Hemp is a natural, robust and particularly sustainable fiber with a long history of use. Hemp is the name of the plant. However, the bast fiber bundles from the stalks of the hemp plant are called hemp fibers. Hemp is a climate-resistant and relatively undemanding crop that can be cultivated worldwide. We use hemp grown in Europe for our products. Cultivation saves resources, as hemp requires little water, grows very quickly, uses little to no pesticides and produces significantly more output per area than cotton.

Natural activewear made from hemp: Due to the bast structure and the resulting properties, textiles made from hemp have a temperature-regulating effect - breathable in summer and insulating in winter. We use a mix of hemp and organic cotton for our textile products, thus combining the best properties of both fibers. Hemp is a very robust material and therefore textiles made by hand are particularly durable.

#tide ocean material®

Plastic pollution of the environment and waters is a worldwide problem. But clever minds have figured out how to remove such waste from the ocean and eventually reuse it. The innovative #tide ocean material® is made from collected ocean plastic, mainly in cooperation with local fishermen from Southeast Asia, by the Swiss company tide ocean SA from Basel. In cooperation with the Swiss University of Applied Sciences, the collected plastic is upcycled into granules and finally processed into high-quality and sustainable products such as furniture, textiles and much more. Because only recycled plastic is used, fossil raw materials such as petroleum can be saved.

For our Impact Bracelet from the collab with Viva con Agua, we use the sustainable #tide ocean material®.

The advantages of #tide ocean material®:

  • Made from 100% recycled ocean-bound plastic (0% new plastic)
  • Converting single-use plastic into sustainable goods
  • Made in Switzerland
  • CO2-neutral transports
  • In 2 years, #tide ocean material® has recycled the equivalent of more than 25 million plastic bottles
  • The upcycling process of #tide ocean material® causes up to 80% less CO2 emissions than the production of new plastic/plastics

Linen (-fibres)

Linen fibers come from the cultivated plant true linen. In addition to linen, the group of so-called bast fibers also includes fabrics such as hemp fibers or jute. If the fibers are harvested from the young plant, they are fine; the older the linen is, the coarser the fibers become. Linen is considered to be a breathable textile that allows little bacteria, dirt and dust to adhere to its surface.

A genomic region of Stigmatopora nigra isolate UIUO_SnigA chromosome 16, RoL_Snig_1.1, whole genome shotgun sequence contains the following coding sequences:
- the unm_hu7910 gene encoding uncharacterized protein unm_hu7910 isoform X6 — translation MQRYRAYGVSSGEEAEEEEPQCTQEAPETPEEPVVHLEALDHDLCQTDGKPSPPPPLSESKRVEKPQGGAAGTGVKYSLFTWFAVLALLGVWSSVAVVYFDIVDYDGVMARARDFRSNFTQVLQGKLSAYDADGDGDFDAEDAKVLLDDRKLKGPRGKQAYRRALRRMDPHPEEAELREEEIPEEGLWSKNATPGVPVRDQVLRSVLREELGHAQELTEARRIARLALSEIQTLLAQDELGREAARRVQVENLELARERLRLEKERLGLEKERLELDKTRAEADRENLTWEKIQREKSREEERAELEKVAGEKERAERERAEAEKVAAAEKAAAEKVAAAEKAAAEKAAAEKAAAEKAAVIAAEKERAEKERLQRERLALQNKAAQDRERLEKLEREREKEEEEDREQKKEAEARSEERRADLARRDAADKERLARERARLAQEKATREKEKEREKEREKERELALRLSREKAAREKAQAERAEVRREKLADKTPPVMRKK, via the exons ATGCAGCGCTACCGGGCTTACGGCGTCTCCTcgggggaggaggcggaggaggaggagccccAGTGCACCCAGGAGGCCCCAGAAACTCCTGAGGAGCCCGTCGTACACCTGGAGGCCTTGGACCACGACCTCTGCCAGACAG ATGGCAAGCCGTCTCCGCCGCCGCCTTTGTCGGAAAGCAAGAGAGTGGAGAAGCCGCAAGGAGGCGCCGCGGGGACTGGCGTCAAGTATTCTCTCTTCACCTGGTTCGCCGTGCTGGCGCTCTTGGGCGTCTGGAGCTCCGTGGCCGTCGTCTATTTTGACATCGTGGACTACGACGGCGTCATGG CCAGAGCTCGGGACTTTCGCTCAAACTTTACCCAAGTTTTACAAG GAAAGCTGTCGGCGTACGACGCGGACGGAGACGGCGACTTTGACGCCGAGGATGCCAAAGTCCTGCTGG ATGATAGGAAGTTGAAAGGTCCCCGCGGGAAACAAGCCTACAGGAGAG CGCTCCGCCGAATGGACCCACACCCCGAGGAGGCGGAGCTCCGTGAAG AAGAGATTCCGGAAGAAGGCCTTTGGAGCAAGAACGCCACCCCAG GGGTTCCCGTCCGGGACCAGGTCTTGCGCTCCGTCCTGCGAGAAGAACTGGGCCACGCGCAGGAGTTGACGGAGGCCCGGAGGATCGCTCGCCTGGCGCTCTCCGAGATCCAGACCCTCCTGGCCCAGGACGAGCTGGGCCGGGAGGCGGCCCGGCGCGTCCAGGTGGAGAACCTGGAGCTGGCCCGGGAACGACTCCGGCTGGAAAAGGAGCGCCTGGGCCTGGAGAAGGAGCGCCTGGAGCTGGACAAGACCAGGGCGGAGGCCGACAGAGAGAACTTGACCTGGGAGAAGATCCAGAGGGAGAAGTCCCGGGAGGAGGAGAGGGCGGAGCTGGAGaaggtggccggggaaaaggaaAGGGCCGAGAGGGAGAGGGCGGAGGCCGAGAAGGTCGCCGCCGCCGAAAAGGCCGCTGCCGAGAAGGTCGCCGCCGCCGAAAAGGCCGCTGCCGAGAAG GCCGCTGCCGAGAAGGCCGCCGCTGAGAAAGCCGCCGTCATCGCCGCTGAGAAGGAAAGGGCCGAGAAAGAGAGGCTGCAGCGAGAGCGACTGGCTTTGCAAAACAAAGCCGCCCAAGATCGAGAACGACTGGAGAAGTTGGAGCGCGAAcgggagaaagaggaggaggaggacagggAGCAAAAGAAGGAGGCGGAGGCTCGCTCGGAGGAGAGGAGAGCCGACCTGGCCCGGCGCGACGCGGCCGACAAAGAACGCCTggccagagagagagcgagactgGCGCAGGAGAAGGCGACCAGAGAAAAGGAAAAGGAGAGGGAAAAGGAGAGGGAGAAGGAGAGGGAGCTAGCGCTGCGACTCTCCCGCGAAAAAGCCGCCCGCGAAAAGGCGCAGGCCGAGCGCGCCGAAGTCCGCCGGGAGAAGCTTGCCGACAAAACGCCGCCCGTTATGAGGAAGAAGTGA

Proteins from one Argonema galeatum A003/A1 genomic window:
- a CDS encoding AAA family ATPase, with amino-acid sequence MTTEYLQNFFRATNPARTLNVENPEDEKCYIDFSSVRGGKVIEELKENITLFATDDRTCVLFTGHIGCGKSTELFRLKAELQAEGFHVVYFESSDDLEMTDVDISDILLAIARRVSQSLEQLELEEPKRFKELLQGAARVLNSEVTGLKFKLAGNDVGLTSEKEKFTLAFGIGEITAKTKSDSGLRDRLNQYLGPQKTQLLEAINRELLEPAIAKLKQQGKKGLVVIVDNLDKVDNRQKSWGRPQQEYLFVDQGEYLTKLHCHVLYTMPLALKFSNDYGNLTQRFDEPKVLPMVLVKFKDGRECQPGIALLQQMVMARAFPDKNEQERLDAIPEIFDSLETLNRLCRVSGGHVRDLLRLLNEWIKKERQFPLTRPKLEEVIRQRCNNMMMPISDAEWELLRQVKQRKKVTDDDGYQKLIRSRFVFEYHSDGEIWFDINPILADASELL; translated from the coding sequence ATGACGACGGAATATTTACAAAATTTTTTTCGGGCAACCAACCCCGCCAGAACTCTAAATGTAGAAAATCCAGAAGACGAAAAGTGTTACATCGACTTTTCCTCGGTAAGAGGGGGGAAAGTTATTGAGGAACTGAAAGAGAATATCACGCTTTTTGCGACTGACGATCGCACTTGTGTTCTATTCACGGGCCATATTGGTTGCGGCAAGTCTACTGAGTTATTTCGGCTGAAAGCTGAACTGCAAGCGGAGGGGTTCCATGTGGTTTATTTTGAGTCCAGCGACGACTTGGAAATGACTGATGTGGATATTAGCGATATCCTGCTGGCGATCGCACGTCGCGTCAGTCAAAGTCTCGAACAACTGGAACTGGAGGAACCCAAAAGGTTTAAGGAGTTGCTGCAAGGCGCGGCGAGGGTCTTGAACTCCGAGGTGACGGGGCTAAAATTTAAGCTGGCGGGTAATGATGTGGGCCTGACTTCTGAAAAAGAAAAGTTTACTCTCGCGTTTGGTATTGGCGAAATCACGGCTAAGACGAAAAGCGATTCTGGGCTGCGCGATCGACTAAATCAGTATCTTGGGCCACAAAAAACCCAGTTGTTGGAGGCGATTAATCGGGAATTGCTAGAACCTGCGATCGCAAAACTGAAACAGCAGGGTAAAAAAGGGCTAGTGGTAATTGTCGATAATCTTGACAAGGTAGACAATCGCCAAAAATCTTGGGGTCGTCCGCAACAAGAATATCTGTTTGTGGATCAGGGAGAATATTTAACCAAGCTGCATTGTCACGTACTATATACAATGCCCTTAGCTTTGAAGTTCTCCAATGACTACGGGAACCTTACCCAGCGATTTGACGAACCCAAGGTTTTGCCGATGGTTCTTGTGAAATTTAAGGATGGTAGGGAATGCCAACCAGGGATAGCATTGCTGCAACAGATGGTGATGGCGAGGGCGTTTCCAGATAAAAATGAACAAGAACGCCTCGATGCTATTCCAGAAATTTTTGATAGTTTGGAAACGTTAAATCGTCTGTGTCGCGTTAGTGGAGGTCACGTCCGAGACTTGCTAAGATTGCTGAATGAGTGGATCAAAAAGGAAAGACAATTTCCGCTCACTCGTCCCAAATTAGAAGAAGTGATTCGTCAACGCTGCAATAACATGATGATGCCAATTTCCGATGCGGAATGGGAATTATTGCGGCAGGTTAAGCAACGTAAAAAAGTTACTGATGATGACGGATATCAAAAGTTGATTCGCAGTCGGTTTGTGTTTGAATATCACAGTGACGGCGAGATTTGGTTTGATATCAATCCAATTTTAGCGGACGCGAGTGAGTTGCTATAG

This is what we like about the material: we prefer linen because it is a natural fibre and appreciate the fact that its production requires little to no fertilizer or pesticides, even in conventional cultivation.


In the textile world, cork describes the bark of the cork oak.This is mainly found in the Mediterranean region. Almost half of the world's production comes from Portugal. The cork oak can grow up to 250 years old and 20 meters high. Once the Tree is 30 years old, the bark can be "harvested" every 9-12 years over the next 150 years. This slow process does not harm the trees. Cork is water-repellent, hardly flammable, elastic and lasts for approx. 20-50 years. Our wallets also show how versatile cork is to work with.

What we like about the material: as a natural fiber and thanks to its durability, cork is a great quality material for a wide range of products.


Piñatex® is a natural leather alternative made from pineapple waste. The raw material is a by-product of the pineapple harvest. The use of pineapple leaf fibers, an agricultural waste product, offers the opportunity to build a commercial industry for the development of agricultural communities with minimal environmental impact.

What we like about the material: The material is an optimal solution for products that are often made of leather, because at NIKIN we do not use any animal products. In addition, the manufacturer of Piñatex® attaches great importance to ensuring that not only the textile but also the production chain is fair and environmentally friendly.

Tree-free Paper (sugar cane waste / bagasse)

Our Tree certificates and the hang tags on our clothes are a waste product from the sugar cane industry. Bagasse, as the material is also known, can be formed into a paper-like material together with a natural starchy binder. The energy required to produce this type of paper is lower than for wood fibers, for example. We also use tree-free paper in our office. Our supplier for the paper is colonia2go. You can find the official certificate here.

What we like about the material: It is important to us to consistently live our values. As we prefer to plant trees rather than cut them down, we do not need any resources that damage trees in our product and work processes. Paper made from sugar cane is therefore a perfect fit for us.

Recycled Glass (TreeBottle Glass) and Waste Glass (TreeBracelet) 

Glass consists of a high proportion of quartz sand. Potassium carbonate or sodium carbonate is often added to lower the high firing temperature for processing. Man was already producing glass in the 5th century BC. At NIKIN , the glass used for the TreeBottles and TreeBraclets is recycled.

That's what we like about the material: unlike our colored stainless steel bottles, it can also be washed in the dishwasher and with the TreeBracelets we can reuse glass that has already been used, which is very important to us.

Bamboo Viscose

General viscose fibers are man-made fibers made from natural polymers such as cellulose. The liquid, honey-like cellulose mass is converted into a yarn by manufacturers using several processes. Viscose fabric is generally very easy to dye and spin. The fabric is also often found in combination with other materials in textiles. As the name suggests, bamboo viscose is a viscose fabric based on bamboo pulp.